How to Make Your Bond with Your Cat Stronger

Cats may seem absurd, aloof or simply independent to us.  There is more to them, and maybe you have yet to experience it or you simply want more affection.  We crave their attention.  We love those snuggles and we love feeling their soft fur.  You've probably often asked yourself, "I wonder how I could convince Garfield to interact with me more?".

Here are 5 ways to increase the depth of your bond with your cat - ready?

1. Spend Time Alone with Cat Everyday

It's important to find time everyday, even if it's only 5 minutes, to sit alone with your cat.   When I say alone, I mean in a room, without distractions like kids, spouses, loud trucks passing by, other animals, etc.  During this time, just sit with him or her.  Only interact if the cat chooses to interact with you.  You can solicit engagement by slowly blinking your eyes then looking away as a sign of trust, as well as laying on the floor.  Your cat determines the activity - not you.

Observe when your cat is most interested in you during the day, and pick this time as your alone time with him or her.  Is it when you come home from work?  Is it right after meal time?  Is it in the morning, right after you get out of bed?

Lady Asti and I having a quiet moment alone.

Lady Asti and I having a quiet moment alone.

2. Go on an Adventure Outside Together

In recent times, cat culture has pushed cat guardians to keep cats indoors mainly out of concern of safety and health - which are both totally valid.  It is true your kitty will likely live longer by being kept indoors.  On the flip side, we have removed the cat's natural environment.  Most cats would love some time outside, so wouldn't it be wonderful to let them have that time with you?  Just imagine, strolling down the boulevard at sunset with your special feline friend.  Maybe you'll even meet some new human, canine, avian or reptile friends!  You will both enjoy this bonding activity!

Before embarking on your outdoor adventure, be sure to go in proper fashion.  There are three options: limited free roam, leash walking and a pet stroller.  

  • Limited free roaming includes setting up a cat-safe fence (see links at the bottom of the post) and enjoying time together with your cat on your patio, backyard, etc.  A great activity if you are interested in reading outside in nature while your cat basks in the sun or sits in your lap.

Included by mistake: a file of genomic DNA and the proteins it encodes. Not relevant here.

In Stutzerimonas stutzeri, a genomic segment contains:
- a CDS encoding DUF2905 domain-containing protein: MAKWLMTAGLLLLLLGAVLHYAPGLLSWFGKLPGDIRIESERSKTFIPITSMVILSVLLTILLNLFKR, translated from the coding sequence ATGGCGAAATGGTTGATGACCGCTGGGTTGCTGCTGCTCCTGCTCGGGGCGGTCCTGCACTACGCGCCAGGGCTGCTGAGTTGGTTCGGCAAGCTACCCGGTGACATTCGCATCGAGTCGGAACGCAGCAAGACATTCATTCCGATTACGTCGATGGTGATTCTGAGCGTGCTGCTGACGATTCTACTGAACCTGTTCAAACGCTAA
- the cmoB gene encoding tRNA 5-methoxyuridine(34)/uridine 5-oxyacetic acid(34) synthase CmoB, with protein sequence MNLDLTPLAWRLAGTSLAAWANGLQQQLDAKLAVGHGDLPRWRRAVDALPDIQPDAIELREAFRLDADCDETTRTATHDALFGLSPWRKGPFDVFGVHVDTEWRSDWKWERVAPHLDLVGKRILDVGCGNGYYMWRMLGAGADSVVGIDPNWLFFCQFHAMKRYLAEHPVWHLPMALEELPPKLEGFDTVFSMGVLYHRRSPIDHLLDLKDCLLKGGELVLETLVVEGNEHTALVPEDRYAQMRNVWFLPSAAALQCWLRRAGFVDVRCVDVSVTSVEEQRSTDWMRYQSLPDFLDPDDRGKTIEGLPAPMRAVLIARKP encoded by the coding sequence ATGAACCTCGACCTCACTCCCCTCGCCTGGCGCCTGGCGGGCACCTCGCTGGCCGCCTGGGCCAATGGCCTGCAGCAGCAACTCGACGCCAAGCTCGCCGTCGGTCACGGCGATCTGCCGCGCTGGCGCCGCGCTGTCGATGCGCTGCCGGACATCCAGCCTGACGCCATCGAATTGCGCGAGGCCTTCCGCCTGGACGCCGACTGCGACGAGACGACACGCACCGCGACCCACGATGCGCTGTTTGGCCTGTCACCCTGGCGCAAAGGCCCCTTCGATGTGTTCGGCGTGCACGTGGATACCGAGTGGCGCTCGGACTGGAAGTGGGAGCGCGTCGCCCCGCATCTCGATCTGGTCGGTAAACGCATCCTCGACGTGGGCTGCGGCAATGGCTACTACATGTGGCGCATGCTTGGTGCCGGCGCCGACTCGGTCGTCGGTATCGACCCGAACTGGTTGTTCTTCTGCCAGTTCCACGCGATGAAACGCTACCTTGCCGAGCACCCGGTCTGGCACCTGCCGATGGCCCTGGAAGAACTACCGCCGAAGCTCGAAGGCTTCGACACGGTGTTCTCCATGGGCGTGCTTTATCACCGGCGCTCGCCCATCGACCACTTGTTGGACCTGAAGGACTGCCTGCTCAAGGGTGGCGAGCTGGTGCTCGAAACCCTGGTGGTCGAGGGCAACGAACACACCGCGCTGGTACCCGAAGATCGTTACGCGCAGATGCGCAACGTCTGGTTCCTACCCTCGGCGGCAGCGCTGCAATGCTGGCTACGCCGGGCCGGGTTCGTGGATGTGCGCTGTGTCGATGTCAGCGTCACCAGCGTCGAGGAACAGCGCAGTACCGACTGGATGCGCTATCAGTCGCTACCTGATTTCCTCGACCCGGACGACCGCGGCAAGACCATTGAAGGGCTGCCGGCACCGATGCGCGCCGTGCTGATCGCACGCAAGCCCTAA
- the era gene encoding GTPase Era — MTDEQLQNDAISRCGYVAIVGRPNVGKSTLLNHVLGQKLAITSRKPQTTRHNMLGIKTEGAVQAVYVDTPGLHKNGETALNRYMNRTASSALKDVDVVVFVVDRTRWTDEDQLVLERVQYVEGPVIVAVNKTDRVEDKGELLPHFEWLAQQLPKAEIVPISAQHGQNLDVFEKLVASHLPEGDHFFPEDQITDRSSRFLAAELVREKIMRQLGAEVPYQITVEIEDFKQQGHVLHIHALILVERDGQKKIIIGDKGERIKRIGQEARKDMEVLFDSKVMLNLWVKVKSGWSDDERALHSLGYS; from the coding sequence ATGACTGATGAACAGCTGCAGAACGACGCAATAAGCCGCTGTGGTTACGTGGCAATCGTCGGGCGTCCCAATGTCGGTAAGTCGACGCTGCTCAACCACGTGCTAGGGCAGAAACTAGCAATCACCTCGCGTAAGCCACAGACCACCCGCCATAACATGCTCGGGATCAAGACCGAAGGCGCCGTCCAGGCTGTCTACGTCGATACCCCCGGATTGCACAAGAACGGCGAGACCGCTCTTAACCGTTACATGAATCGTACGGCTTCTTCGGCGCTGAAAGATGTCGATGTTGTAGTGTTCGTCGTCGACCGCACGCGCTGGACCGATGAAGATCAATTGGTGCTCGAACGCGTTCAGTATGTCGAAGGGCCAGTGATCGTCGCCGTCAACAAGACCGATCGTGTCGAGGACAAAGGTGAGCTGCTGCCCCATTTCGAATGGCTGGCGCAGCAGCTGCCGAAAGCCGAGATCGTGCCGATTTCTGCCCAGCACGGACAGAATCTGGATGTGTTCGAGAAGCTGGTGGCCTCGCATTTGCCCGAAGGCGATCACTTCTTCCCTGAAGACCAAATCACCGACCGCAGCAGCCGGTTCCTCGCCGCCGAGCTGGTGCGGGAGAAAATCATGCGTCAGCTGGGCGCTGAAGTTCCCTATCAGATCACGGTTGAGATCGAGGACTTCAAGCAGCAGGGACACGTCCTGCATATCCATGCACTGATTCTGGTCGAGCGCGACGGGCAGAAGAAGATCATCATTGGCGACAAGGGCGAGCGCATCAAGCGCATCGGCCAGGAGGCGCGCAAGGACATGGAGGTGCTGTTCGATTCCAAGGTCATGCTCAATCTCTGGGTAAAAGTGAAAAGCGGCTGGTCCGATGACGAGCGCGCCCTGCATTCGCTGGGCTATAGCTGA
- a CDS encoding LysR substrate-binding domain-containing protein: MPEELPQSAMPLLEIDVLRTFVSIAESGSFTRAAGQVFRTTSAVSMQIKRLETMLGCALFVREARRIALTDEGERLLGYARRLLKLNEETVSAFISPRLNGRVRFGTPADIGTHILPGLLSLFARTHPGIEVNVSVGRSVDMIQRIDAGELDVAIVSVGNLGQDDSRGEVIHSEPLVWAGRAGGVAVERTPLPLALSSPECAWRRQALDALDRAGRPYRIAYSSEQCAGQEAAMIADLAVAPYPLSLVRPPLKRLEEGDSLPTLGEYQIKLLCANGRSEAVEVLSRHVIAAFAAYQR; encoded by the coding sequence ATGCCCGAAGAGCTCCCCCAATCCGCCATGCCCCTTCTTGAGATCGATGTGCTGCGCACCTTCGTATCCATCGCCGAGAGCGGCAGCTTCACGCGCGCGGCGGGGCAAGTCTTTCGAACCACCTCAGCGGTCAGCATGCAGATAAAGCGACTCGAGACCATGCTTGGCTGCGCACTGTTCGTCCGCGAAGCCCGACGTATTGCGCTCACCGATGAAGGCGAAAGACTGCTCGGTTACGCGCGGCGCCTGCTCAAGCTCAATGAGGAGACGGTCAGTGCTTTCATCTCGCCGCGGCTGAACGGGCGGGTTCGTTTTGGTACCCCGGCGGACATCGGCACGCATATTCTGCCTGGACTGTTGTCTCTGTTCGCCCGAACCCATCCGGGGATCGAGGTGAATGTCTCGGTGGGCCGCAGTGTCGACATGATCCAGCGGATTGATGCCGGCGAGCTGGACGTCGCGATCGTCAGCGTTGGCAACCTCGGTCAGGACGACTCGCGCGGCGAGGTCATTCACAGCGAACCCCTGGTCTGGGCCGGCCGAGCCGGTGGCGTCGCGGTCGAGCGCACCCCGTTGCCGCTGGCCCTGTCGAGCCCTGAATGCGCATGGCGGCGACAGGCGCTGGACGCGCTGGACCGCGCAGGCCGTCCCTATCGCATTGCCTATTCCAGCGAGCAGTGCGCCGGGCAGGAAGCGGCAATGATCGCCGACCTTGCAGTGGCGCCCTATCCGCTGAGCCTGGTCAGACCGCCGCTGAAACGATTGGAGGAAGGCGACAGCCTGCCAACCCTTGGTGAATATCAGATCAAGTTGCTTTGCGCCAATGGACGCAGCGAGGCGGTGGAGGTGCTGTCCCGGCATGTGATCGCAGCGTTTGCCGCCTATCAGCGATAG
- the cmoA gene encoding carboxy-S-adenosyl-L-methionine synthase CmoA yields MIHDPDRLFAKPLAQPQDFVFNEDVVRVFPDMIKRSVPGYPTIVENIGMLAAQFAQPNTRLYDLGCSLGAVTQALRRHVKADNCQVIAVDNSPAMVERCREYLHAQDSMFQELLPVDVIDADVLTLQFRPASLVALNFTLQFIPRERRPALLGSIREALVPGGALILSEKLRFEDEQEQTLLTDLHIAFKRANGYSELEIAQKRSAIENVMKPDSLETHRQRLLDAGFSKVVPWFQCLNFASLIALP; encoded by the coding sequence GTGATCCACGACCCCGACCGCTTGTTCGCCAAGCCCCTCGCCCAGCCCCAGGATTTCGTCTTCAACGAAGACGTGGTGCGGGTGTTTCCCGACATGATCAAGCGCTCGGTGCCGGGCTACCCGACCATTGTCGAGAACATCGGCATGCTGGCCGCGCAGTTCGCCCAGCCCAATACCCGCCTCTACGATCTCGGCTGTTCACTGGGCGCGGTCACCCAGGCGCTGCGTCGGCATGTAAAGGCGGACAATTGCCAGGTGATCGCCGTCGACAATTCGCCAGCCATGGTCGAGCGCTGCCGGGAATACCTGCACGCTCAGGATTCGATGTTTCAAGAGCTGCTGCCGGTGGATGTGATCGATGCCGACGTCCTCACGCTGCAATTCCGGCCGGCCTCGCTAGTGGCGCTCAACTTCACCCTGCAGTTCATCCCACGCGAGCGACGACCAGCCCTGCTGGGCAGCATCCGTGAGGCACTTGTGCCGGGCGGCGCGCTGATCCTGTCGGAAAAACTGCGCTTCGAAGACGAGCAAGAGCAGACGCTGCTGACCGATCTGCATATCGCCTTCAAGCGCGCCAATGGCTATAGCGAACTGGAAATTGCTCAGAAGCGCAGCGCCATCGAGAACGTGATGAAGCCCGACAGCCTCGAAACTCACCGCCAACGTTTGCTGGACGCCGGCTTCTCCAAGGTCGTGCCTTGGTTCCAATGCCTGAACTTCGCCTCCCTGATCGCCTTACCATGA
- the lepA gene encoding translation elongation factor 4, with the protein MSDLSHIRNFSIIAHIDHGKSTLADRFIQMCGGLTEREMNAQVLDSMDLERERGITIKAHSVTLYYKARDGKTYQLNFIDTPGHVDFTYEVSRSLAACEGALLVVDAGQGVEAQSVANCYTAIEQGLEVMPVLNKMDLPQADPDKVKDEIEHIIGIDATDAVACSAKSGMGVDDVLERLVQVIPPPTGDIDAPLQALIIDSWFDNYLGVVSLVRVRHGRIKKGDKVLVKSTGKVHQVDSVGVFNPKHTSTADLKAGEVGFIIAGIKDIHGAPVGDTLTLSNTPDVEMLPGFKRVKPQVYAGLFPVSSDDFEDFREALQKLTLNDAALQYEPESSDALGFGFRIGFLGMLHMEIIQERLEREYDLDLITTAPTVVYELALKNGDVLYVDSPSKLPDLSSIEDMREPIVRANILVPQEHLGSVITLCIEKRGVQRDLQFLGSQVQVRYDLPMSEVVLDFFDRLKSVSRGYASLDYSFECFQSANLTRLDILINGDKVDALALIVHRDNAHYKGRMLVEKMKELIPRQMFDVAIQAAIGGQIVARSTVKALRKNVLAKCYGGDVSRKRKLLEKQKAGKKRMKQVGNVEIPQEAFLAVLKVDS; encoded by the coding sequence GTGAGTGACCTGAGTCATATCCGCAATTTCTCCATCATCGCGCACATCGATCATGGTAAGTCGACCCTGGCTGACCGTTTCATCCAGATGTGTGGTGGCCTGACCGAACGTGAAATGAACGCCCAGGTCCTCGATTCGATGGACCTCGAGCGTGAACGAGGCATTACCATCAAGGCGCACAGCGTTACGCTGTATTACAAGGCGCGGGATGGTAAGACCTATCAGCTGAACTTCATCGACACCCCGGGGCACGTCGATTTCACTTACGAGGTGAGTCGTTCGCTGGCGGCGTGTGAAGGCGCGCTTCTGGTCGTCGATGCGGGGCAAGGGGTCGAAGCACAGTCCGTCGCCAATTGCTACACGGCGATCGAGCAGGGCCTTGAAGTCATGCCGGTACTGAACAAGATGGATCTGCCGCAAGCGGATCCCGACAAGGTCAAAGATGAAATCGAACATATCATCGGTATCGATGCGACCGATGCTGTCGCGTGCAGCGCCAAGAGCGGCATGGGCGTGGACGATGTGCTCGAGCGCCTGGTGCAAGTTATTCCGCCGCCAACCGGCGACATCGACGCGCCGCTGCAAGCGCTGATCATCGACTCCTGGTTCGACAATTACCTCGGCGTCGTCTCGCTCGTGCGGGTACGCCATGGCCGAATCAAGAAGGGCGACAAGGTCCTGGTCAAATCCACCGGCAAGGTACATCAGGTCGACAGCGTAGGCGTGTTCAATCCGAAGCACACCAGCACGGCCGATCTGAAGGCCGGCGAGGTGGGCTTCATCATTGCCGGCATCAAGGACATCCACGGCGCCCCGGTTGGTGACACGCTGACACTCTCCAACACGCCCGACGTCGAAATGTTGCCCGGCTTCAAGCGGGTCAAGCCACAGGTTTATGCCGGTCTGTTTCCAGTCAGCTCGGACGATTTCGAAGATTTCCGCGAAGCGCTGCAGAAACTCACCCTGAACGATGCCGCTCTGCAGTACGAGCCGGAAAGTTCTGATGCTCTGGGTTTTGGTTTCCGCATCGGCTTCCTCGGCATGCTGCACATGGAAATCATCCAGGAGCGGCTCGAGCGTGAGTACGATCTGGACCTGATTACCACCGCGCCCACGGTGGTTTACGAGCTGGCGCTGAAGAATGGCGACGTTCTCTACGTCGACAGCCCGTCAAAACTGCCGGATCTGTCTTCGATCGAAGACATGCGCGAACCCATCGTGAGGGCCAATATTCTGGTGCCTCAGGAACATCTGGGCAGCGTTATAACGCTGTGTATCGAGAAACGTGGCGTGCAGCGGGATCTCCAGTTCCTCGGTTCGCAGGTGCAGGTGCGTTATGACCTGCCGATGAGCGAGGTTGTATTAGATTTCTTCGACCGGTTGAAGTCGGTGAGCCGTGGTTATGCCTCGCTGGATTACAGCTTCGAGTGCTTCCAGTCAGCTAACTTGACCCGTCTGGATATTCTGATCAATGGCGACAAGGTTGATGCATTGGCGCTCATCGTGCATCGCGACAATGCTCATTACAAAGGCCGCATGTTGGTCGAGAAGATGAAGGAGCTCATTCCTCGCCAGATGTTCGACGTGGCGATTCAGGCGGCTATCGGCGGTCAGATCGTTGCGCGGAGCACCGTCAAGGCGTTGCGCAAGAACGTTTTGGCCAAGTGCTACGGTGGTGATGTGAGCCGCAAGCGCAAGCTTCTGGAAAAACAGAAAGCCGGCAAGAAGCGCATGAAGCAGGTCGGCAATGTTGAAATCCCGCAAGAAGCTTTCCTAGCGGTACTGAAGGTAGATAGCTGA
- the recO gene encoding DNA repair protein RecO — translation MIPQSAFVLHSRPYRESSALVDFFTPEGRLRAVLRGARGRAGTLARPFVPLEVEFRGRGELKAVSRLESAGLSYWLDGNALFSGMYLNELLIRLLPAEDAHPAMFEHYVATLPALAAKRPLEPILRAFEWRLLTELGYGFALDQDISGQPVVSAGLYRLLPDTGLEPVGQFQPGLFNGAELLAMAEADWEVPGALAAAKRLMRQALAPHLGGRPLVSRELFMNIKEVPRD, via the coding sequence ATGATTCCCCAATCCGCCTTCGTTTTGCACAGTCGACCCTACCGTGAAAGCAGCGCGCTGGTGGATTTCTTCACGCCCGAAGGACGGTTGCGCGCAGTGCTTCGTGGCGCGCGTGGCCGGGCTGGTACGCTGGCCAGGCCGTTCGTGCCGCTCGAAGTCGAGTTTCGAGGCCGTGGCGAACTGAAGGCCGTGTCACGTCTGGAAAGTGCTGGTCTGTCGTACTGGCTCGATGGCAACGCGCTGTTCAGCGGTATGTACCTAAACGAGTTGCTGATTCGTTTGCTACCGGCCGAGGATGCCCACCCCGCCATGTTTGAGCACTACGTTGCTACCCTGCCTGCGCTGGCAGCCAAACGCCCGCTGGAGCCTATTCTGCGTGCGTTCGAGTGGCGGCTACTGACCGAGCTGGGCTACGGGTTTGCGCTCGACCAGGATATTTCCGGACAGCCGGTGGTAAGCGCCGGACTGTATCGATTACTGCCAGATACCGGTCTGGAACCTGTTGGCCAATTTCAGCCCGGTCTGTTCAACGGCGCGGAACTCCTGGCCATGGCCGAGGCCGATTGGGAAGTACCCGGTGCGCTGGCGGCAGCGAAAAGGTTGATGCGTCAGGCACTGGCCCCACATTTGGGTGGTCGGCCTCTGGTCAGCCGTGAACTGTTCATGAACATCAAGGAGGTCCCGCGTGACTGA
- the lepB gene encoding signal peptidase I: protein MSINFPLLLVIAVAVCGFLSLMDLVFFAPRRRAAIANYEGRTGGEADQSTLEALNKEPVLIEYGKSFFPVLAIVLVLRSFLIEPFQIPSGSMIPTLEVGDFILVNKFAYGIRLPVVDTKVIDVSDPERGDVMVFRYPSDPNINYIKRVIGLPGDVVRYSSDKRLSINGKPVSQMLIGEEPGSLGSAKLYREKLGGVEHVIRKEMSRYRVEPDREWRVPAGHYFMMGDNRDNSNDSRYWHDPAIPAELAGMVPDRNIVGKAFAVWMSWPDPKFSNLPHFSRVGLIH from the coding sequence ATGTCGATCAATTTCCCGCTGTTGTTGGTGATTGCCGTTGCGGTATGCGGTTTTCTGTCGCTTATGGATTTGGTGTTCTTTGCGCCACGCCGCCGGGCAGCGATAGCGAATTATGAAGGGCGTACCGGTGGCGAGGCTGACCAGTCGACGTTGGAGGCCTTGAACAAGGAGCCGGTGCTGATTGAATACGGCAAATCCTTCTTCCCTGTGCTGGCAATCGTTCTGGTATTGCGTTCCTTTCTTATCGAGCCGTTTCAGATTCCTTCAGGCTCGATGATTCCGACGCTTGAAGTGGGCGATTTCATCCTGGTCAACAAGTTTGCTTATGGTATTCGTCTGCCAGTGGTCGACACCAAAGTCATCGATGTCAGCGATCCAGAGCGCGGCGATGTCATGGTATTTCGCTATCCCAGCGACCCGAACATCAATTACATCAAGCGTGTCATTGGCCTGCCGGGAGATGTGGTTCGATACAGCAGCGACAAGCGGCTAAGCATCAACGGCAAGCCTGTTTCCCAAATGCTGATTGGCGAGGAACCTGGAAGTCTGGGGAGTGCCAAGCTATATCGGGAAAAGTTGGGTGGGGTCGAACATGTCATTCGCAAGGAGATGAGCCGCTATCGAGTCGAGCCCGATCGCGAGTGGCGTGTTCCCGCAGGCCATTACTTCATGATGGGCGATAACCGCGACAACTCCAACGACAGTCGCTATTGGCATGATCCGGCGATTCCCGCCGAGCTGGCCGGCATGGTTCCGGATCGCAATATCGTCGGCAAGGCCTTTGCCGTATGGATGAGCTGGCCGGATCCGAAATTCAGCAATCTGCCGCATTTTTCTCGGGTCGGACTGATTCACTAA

• Leash walking is a great option for boisterous, outgoing cats who respond well to clicker training and/or are not distracted or scared easily by noises, smells, etc.
  • Pushing your cat in a pet stroller is a great option for cats who aren't very adventurous, but still enjoy the sights and smells.  It's also a great option if you live in an area with lots of dogs on a leash, because your cat is elevated and enclosed from well-meaning all-too-friendly pooches who are clueless about feline etiquette.  As I like to say, it's a stress-free way to "stroll together & soul together".
Lady Asti and I on our walk outside.

Lady Asti and I on our walk outside.

3. Talk Out Loud to your Cat

Yes, you may think this is silly, but there is some awesome rewards in it for you, too.  There's a few things that talking out loud to your cat can do to increase the closeness of your bond.

First of all, your cat has probably already learned to meow at you when he or she wants something from  you.  Take that opportunity to talk back, and reward the cat with the play, food or pets that it desires.  You have now positively associated meow, talk and play/food/pets together.  You've learned of one way to communicate with each other.  

Second of all, on a spiritual level, when you talk, you are also setting an intention.  This intention is what your cat (or any other animal, for that matter) can pick up on and understand.  So, yes, when you call your cat those funny nicknames like Poopybutt, Fatty, and Dumby - they understand those words, because they understand the intent you had behind them.  It's all energy.

Jack and I having a little chat about our day.

Jack and I having a little chat about our day.

4. Playtime Before Mealtime

Playtime is a mimicking hunting prey, and it's the most fun activity a cat can engage in.  If you make time to share that exciting moment with your cat, everyday, you will reap the rewards of companionship.  Imagine if your favorite activity was skydiving, and everyday your favorite person said "Ok, let's go skydiving because you love it, then we'll go eat a spectacular meal once we've worked up that appetite".  You'd think that was pretty pawsome, right?